By Johanna Bates
In June, I’ll have been out as bisexual for 21 years. I came out at 15, and it’s always felt like a best-fit descriptor for me. Not perfect, but to me, language is never perfect.
When I was in college at Brown University in the 1990s, I began seeking support for my identity as bi person. I came across Robyn Ochs, who at the time was teaching a class on bisexual identity at Tufts. I asked her to come speak on campus, and that helped start a campus group called BITE (BIs Talk and Eat) that continues to this day. Having her come speak was validating and powerful for me then, as it was for many others at my school who were exploring a bi identity.
I’ve lived in western Massachusetts for ten years now. I’m married to a man and we have a four-year-old son. Mostly, my sexuality is invisible, unless I talk about it. But I feel it as part of who I am every day of my life.
We moved out here, in part, because we wanted to live somewhere rural with a progressive, queer-friendly community. I went to Northampton Pride at first, but I wouldn’t see more than a handful of bisexuals there. There are certainly plenty of bi people, but not many who seem to feel like being visible is important to them. I stopped going for a while.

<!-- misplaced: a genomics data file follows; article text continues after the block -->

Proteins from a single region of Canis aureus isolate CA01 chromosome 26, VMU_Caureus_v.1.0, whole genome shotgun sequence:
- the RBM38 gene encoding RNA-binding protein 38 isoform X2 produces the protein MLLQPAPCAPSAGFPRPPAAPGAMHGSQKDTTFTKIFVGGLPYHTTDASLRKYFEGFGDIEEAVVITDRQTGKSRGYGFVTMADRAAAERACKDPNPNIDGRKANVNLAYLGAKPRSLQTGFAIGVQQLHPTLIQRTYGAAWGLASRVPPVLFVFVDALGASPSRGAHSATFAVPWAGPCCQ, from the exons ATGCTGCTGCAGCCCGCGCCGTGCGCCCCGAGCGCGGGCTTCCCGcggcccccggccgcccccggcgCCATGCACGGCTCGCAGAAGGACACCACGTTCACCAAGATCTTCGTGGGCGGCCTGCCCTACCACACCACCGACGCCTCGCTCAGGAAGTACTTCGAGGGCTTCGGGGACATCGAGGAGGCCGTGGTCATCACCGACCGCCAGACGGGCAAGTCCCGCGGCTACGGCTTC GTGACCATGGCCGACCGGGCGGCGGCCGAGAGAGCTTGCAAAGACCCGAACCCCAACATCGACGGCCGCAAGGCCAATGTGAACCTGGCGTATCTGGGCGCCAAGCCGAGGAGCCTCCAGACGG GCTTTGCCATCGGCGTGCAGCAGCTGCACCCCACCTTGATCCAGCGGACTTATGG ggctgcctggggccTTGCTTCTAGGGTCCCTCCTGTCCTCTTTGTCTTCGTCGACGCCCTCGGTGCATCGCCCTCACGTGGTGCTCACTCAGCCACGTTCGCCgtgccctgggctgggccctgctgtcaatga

We started going to Pride again after our son was born. But it wasn’t until this year that I finally connected with other bi people. My son was scared to march, but after he got over some initial anxiety, he walked the whole way next to me, while I helped hold Robyn’s grand marshal banner with her wife, Peg. It was an incredible day for me: I felt visible, supported, with my child at my side, walking with Robyn who has fought for the inclusion of bi people for so many years. All of this, and I was home, too. I felt I had finally come full circle. Many thanks to Robyn and the BRC for coming out to the valley for Pride this year. I hope we’ll be marching visibly next year, too.
Johanna is a nonprofit technology consultant who lives in the wilds of western Massachusetts with her husband and their four-year-old son.
Photos for this article: Ellyn Ruthstrom